Piece in the Reno Gazette-Journal: "Mistakes, consequences if Question 1 passes"
With the latest polls showing Bloomberg's initiative on gun control a much closer race, 49% for Bloomberg initiative and 45% against (from CBS Channel 8 in Las Vegas), this piece will help voters make a better informed decision. From today's Reno Gazette-Journal:
Let’s say a stalker is threatening a female friend of yours. She asks you if she can borrow your handgun. She is trained and has no criminal record. Should you loan her your gun?
If you live in Nevada, loaning her your gun may soon land you in prison. Exception is made only for cases of “imminent” danger — where her stalker is literally right in front of her at that very moment.
And forget about Boy Scout shooting trips, where adults lend troops shotguns and rifles so the scouts can earn their firearm merit badges. Stick with this annual ritual and those adult leaders may soon find themselves in prison.
Those are just a couple of the hidden consequences if Nevada voters pass Question 1 on Tuesday, Nov. 8th.
Everyone wants to keep criminals from getting guns. But the current background check system is a mess. It primarily disarms our most vulnerable citizens, particularly law-abiding minorities. Virtually every time the government stops someone from buying a gun, it is done mistakenly. We're not talking here about preventing guns from falling into the wrong hands — these are people who are legally eligible to buy a gun.
Gun control advocates constantly claim nationwide background checks have stopped 2.4 million prohibited people from buying a gun. But what they should really say is there were 2.4 million "initial denials." And over 96 percent of "initial denials" are errors that are dropped during just the first two stages of review. More cases are dropped later.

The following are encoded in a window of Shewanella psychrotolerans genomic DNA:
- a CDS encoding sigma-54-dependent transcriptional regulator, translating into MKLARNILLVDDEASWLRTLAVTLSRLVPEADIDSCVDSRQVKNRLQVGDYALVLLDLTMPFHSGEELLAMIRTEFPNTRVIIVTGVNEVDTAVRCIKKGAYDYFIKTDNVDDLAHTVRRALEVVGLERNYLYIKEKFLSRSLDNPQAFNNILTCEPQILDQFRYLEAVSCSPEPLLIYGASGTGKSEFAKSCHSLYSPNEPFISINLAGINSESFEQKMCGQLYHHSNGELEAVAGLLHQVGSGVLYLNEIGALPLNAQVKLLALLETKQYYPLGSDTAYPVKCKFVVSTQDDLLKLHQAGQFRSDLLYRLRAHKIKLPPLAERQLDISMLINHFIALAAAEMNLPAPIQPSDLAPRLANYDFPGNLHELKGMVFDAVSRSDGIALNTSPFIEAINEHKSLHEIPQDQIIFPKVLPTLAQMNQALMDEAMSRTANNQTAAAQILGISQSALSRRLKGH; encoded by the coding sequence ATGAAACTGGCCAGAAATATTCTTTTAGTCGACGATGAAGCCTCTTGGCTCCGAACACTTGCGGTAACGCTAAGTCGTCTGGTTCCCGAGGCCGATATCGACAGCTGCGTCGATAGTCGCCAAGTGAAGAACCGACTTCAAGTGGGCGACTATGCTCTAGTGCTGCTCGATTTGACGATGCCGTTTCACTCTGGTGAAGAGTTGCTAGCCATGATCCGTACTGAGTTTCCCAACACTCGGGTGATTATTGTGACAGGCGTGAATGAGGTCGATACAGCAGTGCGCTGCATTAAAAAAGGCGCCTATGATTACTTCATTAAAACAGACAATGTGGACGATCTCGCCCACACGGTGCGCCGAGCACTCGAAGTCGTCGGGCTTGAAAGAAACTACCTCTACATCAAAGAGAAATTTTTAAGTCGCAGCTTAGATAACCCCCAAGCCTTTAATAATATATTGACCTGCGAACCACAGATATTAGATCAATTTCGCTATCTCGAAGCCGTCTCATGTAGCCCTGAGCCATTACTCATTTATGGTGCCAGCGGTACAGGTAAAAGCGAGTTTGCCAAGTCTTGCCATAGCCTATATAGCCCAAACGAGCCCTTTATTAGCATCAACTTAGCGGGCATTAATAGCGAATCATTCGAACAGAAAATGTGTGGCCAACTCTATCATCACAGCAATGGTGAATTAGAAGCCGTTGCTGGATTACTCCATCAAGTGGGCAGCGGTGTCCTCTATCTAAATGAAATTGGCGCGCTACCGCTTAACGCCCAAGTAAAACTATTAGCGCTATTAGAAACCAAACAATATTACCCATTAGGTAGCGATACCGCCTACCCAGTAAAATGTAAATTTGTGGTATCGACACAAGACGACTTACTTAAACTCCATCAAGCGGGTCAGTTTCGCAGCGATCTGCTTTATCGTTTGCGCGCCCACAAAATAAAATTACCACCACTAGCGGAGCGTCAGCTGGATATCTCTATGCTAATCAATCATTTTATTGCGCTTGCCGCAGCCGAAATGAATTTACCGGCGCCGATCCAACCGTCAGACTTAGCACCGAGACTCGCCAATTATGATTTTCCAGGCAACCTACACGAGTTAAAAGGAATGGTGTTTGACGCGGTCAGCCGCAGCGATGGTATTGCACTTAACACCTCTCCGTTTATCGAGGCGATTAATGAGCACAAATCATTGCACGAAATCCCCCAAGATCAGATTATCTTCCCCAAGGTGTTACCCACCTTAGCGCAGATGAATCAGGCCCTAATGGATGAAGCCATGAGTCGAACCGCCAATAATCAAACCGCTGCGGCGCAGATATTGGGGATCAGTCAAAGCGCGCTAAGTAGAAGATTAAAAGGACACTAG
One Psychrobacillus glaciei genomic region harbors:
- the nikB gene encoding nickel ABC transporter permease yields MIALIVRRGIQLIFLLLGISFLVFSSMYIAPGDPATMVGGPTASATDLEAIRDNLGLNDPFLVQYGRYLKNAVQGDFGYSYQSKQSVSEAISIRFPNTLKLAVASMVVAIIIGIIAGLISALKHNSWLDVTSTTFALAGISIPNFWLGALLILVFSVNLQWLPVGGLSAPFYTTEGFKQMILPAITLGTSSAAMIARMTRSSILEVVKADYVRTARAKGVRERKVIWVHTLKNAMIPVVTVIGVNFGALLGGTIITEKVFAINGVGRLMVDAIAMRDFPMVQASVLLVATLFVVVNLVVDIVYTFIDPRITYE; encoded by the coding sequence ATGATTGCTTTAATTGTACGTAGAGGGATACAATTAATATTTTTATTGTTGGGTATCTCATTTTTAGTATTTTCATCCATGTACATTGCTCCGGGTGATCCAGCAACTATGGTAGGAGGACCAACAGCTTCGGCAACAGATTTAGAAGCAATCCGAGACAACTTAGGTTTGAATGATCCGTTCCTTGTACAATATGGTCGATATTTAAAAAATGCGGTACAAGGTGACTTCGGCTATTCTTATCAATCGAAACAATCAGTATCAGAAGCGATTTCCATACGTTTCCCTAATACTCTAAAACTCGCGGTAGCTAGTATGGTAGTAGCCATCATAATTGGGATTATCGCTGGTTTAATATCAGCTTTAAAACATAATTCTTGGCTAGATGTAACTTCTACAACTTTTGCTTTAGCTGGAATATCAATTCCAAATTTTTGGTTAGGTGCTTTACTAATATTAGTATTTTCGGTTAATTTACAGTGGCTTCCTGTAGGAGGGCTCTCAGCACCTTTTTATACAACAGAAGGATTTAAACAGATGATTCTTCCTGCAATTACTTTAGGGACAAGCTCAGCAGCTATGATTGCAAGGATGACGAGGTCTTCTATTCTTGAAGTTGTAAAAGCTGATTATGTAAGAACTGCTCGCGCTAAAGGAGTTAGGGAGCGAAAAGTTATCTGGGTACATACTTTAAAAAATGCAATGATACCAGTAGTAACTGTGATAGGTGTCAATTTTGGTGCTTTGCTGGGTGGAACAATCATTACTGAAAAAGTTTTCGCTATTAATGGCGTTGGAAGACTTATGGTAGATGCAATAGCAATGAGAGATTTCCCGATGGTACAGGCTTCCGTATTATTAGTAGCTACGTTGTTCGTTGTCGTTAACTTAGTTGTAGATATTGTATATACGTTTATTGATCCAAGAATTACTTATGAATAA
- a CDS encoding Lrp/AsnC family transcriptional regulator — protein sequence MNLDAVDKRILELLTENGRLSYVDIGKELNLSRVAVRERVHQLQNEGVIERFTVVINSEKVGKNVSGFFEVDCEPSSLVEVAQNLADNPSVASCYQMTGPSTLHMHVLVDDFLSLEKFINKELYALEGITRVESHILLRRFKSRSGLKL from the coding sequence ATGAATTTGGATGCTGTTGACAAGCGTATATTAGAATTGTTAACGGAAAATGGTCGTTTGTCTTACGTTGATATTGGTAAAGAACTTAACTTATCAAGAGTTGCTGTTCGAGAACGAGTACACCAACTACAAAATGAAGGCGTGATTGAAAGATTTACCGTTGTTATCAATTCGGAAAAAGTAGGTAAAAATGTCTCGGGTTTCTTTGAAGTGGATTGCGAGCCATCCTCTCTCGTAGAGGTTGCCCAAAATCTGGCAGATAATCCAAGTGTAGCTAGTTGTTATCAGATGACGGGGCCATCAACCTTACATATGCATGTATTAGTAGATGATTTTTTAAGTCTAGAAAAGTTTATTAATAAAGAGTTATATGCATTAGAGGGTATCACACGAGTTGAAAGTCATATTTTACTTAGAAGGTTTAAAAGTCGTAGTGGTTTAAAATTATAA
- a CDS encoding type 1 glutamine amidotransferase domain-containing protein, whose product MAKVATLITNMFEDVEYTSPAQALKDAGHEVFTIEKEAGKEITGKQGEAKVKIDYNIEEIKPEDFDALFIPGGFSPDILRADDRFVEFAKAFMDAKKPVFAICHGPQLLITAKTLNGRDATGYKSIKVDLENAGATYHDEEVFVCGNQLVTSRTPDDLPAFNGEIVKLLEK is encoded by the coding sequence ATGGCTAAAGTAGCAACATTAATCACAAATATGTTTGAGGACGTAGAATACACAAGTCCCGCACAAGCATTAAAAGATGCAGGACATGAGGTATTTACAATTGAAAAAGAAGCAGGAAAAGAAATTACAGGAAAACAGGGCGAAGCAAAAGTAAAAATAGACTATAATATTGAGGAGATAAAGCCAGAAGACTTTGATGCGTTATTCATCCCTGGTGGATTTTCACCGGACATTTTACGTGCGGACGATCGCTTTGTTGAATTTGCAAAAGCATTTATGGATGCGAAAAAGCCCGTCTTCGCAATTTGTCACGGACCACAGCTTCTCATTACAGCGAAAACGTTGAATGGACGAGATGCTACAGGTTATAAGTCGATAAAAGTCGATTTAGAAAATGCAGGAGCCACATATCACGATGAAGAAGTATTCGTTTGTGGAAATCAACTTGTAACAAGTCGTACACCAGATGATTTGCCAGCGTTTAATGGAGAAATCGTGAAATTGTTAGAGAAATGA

It is one thing to stop a felon from buying a gun. It is quite another to stop a law-abiding citizen from buying a gun simply because his name is similar to that of a felon.
That massive error rate occurs because government background checks focus only on two pieces of information: names and birth dates, ignoring social security numbers and addresses. The government looks for phonetically similar names (e.g., “Smith” and “Smythe” are assumed to be the same) and even ignores different middle names.
These mistakes affect certain racial groups more than others. Hispanics are more likely to share names with other Hispanics; the same is true of blacks. Because 30 percent of black males are forbidden from buying guns because of their criminal records, law-abiding African-American men more often have their names confused with those of prohibited people. . . .